July 29, 2016
You can’t attempt launching a product without having a solid plan. However, as we all know project creep tends to penetrate even into the most well-thought plans and make the whole project go off-rails.
While there’s no ultimate blueprint for product development as each entrepreneur is likely to choose their own approach, there are some common product development roadblocks a lot of us face in the process. Founders are often guilty of chasing perfection, rather than execution, which often not only extends the launch time frame but can result in weak product market fit as well.
Here are the biggest bumps of product development and ways to avoid those:
Adding Too Many Features
Most entrepreneurs attempt product development with a noble goal in mind – to create the baddest, most useful product even imaginable. This goal often derails to stuffing the app with as many features and variations as possible. However, what often stays behind in considerations is that the product development timeline and budgets will grow exponentially with each new “cool” feature you insist on adding before the launch. Additionally, more testing will be required, which means more time and money spend as well.
How to Avoid This
Adopt the “good enough is good enough for me” mindset. Striving for the ultimate perfection may prove to be an unattainable goal with the version one of your product. Gather the initial user feedback and review the product adoption curve and afterwards, consider what kind of features your target audience really wants in your product. Expand your initial offering only when it’s critical, not because you think you need to do so. Ramp up and go bigger after the minimal viable product launch.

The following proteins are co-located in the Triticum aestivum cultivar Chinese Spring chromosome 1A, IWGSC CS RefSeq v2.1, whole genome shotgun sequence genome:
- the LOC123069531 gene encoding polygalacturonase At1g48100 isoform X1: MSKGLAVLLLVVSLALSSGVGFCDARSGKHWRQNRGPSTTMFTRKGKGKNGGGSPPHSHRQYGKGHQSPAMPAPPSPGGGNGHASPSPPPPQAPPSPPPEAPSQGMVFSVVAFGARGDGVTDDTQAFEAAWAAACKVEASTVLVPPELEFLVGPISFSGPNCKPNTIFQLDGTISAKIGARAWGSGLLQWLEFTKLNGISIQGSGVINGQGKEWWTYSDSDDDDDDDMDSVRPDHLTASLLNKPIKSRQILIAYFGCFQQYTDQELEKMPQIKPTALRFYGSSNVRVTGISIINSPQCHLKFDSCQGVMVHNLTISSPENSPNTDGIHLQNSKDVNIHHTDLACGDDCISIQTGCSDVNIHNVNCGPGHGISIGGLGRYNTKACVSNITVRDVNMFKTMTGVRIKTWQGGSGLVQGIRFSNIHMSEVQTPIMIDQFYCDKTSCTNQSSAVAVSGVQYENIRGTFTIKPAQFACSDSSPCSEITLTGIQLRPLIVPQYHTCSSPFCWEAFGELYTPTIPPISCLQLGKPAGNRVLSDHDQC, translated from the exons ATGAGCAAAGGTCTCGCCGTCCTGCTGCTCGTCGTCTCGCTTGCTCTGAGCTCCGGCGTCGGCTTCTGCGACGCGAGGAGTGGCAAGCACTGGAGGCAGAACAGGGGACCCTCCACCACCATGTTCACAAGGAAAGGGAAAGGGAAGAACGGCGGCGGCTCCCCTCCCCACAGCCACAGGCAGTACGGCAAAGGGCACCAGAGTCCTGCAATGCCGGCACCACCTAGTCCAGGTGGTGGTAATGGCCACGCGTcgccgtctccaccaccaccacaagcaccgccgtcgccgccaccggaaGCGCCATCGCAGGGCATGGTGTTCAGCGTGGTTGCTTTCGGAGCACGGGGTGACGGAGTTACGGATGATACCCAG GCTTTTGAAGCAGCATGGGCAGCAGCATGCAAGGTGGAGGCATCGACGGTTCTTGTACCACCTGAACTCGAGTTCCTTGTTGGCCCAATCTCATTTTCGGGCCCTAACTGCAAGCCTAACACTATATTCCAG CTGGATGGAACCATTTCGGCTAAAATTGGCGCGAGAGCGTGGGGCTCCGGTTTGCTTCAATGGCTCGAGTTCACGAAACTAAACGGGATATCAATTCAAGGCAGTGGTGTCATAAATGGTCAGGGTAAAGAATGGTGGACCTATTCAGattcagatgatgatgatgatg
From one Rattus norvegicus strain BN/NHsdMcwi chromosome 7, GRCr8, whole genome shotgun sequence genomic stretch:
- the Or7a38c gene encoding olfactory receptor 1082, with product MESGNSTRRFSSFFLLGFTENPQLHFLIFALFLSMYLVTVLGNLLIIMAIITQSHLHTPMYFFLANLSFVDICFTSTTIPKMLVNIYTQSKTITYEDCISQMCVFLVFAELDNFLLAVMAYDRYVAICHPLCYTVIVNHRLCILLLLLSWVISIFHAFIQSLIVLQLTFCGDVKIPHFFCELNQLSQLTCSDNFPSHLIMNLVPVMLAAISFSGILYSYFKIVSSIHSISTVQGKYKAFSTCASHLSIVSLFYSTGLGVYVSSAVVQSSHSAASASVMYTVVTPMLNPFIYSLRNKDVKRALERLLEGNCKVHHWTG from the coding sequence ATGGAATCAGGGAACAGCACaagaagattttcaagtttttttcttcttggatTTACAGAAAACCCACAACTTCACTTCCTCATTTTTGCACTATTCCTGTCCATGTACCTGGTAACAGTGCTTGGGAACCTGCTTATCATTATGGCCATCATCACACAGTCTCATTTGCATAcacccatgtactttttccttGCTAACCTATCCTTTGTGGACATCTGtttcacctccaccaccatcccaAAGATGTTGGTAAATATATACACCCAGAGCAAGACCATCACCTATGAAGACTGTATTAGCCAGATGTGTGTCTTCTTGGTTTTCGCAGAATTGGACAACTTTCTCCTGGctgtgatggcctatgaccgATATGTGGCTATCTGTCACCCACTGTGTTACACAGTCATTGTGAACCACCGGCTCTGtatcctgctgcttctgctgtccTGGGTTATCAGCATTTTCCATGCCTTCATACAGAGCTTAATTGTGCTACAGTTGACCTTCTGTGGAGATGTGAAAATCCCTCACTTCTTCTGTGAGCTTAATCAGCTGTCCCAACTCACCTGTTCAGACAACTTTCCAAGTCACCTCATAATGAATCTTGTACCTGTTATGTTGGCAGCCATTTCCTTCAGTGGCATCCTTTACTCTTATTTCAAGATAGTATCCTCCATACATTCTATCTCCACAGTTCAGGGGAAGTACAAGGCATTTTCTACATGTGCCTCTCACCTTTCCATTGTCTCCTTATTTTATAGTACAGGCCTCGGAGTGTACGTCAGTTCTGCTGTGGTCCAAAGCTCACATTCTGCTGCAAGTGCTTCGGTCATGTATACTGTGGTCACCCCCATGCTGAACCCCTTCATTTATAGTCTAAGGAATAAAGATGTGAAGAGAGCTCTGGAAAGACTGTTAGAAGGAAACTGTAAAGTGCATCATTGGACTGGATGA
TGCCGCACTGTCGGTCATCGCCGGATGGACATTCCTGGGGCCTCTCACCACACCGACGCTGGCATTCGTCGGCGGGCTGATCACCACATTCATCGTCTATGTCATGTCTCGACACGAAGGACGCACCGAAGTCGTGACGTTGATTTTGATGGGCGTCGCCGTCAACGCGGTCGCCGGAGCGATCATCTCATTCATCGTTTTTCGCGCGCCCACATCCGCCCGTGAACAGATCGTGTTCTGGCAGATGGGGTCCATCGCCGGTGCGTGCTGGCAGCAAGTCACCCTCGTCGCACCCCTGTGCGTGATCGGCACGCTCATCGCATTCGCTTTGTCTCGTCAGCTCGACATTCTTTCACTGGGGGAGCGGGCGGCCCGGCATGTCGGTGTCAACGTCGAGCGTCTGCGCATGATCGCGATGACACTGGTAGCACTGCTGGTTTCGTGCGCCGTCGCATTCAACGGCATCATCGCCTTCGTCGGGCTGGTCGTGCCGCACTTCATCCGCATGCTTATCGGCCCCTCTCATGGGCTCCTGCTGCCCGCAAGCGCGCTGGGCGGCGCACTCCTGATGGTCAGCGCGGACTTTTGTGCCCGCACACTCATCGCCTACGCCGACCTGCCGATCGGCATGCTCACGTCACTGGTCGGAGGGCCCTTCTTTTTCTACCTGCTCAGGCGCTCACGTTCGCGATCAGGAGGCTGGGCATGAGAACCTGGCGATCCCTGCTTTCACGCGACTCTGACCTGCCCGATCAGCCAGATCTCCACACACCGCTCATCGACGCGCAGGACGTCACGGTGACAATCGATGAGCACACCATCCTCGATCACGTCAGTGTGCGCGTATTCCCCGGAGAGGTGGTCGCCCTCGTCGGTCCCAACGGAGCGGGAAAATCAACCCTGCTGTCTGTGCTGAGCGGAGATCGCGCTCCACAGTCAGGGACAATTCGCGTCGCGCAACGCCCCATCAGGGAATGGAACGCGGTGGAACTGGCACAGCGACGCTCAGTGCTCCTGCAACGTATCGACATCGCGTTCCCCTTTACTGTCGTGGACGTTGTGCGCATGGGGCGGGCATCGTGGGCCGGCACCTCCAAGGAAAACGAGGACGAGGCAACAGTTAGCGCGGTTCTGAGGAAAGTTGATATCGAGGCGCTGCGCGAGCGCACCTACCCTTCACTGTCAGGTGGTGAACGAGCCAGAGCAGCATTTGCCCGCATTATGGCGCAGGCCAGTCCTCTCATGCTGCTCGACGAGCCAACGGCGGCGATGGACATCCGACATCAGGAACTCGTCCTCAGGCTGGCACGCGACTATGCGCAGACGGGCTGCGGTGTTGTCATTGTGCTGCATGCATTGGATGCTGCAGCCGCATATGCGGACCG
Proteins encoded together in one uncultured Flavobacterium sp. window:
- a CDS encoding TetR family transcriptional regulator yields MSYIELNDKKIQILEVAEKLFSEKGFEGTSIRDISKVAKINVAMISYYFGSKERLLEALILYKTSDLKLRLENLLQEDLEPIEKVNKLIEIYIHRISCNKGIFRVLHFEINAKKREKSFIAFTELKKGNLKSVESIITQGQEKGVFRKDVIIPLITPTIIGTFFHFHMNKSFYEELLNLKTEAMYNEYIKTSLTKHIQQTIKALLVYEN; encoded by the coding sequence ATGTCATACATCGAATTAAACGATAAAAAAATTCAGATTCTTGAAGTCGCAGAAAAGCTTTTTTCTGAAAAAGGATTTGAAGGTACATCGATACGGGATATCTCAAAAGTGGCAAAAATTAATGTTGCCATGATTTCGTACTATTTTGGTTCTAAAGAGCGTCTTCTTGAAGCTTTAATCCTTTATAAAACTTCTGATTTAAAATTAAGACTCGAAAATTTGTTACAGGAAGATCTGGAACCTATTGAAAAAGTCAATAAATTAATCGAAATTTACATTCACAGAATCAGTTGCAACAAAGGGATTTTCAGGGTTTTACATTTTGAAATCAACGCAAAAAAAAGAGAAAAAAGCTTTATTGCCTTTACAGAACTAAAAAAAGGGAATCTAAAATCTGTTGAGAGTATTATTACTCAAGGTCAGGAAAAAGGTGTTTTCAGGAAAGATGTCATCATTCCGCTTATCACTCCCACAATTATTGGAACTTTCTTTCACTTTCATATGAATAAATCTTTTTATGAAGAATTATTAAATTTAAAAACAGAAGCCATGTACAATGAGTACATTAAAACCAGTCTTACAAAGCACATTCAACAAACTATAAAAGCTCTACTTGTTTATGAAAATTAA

Setting Unrealistic Timelines
As the famous saying goes – 9 women can’t bear one child in one month. The same is true for product development – if you double, triple or quadruple your resources, the development process will not always go faster. Coordination overheads will increase respectively if you add additional people on task. Risks and development costs also get higher.
How To Avoid This
“Identify your priorities for all the features you wish to implement. We often suggest using a 1 to 10 scale. When attempting a larger project, you’ll have to prioritize even further and add the time and costs of developing each of them. Be realistic and assign milestones and checkpoints when you’ll review everything that was done. Additionally, it’s worth color coding each feature based on its importance to have a more sharp look on the overall project process,” – suggests Richard Firth, CTO of JDP Limited.
Investing Too Much in Pre-Launch and Forgetting About the Post-Launch Strategy
Developing a truly great product based on the in-house findings solely is hard. There will always be a gap between what you can achieve with internal testing and what happens with your product in the real world. You may not imagine how the end users will use and abuse your product, and which new audience segment with be quick to adopt it too – real estate managers, clergy, teens? In most cases, the second or third product version hits the sweet spot.
How to Avoid This
It’s okay to launch an imperfect product. Yet, make sure you have a viable post-launch strategy in place for how you can improve it. Gather as much user feedback as possible, either by:
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